Home Opinion How to build sustainable business advantage in the 21st century

How to build sustainable business advantage in the 21st century

by Inside Out
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Great performance in the 21st century is all about delivering consistently strong returns to shareholders—right? Wrong. That may have been true in the 20th century, when the rules of the business game were predictable, but not today.

That world no longer exists. As BCG’s new book Beyond Great shows, the world has been transformed by three powerful, disruptive forces: social tension, economic nationalism, and technological revolution.

In this new era, great performance is no longer good enough. And the old playbook to build business advantage is no longer sufficient.

One thing is certain, though: We’re living in a time of unprecedented volatility, and we’re reeling from shock; most notably, from the COVID-19 pandemic. The breakneck pace and profound impact of all three disruptive forces shaping this new era are driving market volatility to new heights and shrinking the average lifespan of companies and their leaders.

The 21st century enterprise must do more in this volatile, bewildering time than just be great. It has to go beyond great, building sustainable business advantage benefiting all stakeholders, not just shareholders. How? Business leaders have to adopt a radical new playbook—one that helps their companies become resilient in the face of even the most volatile situations.

Deploying this new playbook won’t be easy—but business leaders can discover the rules for success in Beyond Great.

To achieve business advantage, leaders will have to make bold changes on three major fronts.

Grow beyond: redefine what great growth looks like. For example, transforming total societal impact (effects of their operations on the outside world) into total shareholder return advantage through reimagining their growth strategy and core operations, excelling at servitization (developing digitally enabled solutions and experiences), and extending core offerings to underserved markets.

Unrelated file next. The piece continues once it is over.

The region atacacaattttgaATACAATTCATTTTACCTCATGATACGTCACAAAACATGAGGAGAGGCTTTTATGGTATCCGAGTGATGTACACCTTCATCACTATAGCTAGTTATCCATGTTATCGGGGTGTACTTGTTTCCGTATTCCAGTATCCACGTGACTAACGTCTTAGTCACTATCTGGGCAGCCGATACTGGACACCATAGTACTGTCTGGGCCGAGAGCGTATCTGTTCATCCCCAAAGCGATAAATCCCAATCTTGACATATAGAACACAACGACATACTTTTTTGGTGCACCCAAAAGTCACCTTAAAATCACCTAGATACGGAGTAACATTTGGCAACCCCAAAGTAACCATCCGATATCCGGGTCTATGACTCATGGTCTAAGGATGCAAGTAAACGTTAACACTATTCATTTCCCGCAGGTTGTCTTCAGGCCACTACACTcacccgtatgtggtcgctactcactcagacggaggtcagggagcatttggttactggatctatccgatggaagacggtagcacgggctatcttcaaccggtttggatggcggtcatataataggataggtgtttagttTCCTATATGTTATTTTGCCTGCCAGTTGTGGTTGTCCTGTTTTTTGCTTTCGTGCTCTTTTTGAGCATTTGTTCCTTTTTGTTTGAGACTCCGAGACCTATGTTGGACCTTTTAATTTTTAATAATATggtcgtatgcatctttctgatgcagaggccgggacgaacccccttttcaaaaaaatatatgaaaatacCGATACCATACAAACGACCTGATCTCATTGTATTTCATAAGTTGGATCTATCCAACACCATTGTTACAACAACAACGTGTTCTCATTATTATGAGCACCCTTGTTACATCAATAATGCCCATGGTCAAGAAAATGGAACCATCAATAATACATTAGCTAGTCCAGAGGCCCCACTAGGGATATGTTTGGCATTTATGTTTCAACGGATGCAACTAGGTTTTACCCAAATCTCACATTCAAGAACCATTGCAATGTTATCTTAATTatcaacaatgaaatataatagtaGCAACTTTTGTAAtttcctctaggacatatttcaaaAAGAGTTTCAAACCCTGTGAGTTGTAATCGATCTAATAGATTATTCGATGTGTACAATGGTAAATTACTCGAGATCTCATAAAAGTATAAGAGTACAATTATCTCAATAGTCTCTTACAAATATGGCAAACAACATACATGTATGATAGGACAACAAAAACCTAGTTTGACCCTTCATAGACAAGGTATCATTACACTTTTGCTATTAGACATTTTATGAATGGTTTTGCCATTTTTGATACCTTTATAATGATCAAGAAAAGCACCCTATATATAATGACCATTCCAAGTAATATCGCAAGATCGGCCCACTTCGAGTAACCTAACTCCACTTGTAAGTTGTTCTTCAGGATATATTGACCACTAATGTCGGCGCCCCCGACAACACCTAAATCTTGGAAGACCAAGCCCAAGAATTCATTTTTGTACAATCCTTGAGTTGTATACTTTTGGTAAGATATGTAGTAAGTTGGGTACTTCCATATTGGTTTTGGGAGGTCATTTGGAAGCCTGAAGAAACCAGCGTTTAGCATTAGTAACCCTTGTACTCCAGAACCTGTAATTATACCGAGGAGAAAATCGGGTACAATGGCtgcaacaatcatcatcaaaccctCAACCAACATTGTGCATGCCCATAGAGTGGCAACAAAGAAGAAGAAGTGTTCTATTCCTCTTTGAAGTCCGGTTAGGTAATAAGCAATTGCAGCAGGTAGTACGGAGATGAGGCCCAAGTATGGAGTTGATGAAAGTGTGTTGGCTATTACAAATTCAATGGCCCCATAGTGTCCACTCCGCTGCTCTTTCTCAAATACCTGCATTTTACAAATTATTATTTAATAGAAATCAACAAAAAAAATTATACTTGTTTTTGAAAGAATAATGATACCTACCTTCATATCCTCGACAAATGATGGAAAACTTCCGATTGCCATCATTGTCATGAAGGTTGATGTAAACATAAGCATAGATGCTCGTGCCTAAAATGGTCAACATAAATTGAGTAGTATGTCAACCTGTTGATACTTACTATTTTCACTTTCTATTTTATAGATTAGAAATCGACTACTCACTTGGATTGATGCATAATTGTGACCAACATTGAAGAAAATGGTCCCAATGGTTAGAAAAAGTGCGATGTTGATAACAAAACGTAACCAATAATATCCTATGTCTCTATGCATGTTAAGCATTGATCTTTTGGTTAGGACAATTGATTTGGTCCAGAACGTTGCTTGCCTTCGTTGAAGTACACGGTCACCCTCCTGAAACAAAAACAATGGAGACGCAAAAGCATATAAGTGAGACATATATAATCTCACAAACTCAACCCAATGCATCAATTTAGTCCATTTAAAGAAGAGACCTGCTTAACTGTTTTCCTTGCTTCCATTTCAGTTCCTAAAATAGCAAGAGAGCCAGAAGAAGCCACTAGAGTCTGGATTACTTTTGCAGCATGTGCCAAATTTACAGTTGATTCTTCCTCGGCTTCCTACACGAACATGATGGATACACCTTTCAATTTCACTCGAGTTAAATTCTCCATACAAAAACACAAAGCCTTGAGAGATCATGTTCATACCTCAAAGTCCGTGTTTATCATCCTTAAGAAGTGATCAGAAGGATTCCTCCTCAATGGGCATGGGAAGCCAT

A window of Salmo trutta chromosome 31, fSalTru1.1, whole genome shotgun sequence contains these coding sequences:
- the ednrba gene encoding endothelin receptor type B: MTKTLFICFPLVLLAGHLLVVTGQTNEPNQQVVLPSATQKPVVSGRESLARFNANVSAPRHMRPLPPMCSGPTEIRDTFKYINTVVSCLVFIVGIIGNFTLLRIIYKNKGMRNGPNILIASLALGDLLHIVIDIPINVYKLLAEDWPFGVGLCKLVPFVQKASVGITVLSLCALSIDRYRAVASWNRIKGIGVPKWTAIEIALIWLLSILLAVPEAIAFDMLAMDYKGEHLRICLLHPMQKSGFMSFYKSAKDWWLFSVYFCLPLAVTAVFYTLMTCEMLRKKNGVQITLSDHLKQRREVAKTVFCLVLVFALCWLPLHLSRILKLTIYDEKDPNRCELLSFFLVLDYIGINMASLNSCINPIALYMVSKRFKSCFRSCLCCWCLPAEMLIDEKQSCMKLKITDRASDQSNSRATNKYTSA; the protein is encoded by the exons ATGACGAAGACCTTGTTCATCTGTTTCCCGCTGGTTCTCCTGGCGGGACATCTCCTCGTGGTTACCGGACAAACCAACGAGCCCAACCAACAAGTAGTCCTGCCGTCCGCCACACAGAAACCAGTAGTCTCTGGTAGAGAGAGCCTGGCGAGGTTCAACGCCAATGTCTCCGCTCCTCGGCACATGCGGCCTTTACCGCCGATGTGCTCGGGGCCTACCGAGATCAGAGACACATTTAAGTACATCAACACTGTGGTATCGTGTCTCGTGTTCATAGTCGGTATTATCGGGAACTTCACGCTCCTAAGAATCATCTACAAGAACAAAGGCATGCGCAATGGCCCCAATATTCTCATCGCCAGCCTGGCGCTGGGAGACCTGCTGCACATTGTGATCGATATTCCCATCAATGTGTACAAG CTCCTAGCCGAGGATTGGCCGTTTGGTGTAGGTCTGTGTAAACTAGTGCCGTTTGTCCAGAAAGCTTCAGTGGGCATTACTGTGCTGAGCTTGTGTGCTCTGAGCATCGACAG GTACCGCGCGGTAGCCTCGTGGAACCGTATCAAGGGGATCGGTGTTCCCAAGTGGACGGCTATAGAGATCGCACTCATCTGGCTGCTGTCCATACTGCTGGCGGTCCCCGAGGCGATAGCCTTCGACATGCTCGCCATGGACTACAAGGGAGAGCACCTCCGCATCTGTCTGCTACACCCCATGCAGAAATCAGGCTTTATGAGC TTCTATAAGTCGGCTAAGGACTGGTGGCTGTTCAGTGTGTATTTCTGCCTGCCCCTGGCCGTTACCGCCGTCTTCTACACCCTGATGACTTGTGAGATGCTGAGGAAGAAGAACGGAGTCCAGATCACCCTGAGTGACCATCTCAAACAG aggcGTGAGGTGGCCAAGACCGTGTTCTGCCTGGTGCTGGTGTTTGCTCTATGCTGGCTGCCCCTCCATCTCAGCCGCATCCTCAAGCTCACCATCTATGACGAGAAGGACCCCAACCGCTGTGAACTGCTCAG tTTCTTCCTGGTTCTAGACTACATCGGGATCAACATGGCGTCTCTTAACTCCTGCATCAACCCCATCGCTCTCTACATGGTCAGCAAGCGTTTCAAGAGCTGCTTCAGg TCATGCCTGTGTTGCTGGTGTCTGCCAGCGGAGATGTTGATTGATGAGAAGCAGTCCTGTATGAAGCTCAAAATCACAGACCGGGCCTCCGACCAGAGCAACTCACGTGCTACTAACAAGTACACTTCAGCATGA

1. Do good, grow beyond
2. Stream it, don’t ship it
3. Refine your global game

Operate beyond: rethink how their companies operate. For instance, to craft a sustainable business strategy, forward-thinking 21st century enterprises are augmenting low-cost delivery models with high-speed and flexible delivery networks. They’re taking advantage of digital ecosystems—partnering with companies in a diverse array of other industries to complement their offerings with digital products and services. And to further strengthen their business advantage, they’re augmenting their physical supply chains with global data and digital supply chains to convert data from merely “exhaust” from their local operations to global “fuel” that propels winning value propositions.

4. Engineer an ecosystem
5. Flex how you make it
6. Let the data run through it

Organize beyond: constantly reinvent how their company is organized. That includes making the customer the axis around which the company is structured; assembling agile teams and upskilling them with digital tools and capabilities; “liquefying” the organization by building flexible, fluid, and nimble structures that can adapt to shifting environments; and embracing always-on business transformation aimed at sustaining business advantage in rapidly changing and volatile times—to name just a few moves.

7. Get focused, fast, and flat
8. Thrive with talent
9. Embrace always-on transformation

Lessons Learned from Beyond Great Leaders

Will making these changes prove challenging? Decidedly yes. But companies can’t afford to shy away from the effort. Those that do so will risk being left behind by Beyond Great leaders.

In the research conducted for Beyond Great, we found those leaders by closely examining more than 50 companies from around the globe, in industries as varied as consumer goods, telecommunications, health care, software, automotive, and agriculture. Our analysis shows that the companies that have built the most impressive business advantage—one that delivers sustained benefits to all stakeholders—make savvy use of different combinations of nine strategies.

Their experiences provide valuable lessons for any company—startup, local star, global giant—seeking to redefine their performance for the new era by going beyond great.

Equally important, companies that meet the Beyond Great imperative won’t just survive in the new era; they’ll thrive. They won’t just please customers, employees, investors, and supply chain partners; they’ll inspire them. And they won’t just profit; they’ll also tap into new wellsprings of growth.

By Arindam Bhattacharya, Nikolaus Lang and Jim Hemerling @ BCG

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